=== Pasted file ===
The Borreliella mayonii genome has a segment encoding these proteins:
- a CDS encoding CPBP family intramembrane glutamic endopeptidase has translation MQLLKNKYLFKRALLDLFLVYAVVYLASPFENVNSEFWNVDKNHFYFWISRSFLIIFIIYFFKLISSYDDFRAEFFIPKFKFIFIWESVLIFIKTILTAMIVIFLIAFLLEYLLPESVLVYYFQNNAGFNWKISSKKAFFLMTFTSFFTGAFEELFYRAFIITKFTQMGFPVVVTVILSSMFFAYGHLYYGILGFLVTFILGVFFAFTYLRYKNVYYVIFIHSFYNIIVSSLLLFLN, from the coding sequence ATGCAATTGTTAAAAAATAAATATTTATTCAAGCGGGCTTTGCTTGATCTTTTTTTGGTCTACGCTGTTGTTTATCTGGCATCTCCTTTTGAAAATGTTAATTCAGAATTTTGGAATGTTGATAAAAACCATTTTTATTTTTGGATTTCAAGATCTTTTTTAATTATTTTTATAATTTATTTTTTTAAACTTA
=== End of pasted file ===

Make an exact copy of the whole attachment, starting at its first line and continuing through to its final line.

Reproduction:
The Borreliella mayonii genome has a segment encoding these proteins:
- a CDS encoding CPBP family intramembrane glutamic endopeptidase has translation MQLLKNKYLFKRALLDLFLVYAVVYLASPFENVNSEFWNVDKNHFYFWISRSFLIIFIIYFFKLISSYDDFRAEFFIPKFKFIFIWESVLIFIKTILTAMIVIFLIAFLLEYLLPESVLVYYFQNNAGFNWKISSKKAFFLMTFTSFFTGAFEELFYRAFIITKFTQMGFPVVVTVILSSMFFAYGHLYYGILGFLVTFILGVFFAFTYLRYKNVYYVIFIHSFYNIIVSSLLLFLN, from the coding sequence ATGCAATTGTTAAAAAATAAATATTTATTCAAGCGGGCTTTGCTTGATCTTTTTTTGGTCTACGCTGTTGTTTATCTGGCATCTCCTTTTGAAAATGTTAATTCAGAATTTTGGAATGTTGATAAAAACCATTTTTATTTTTGGATTTCAAGATCTTTTTTAATTATTTTTATAATTTATTTTTTTAAACTTA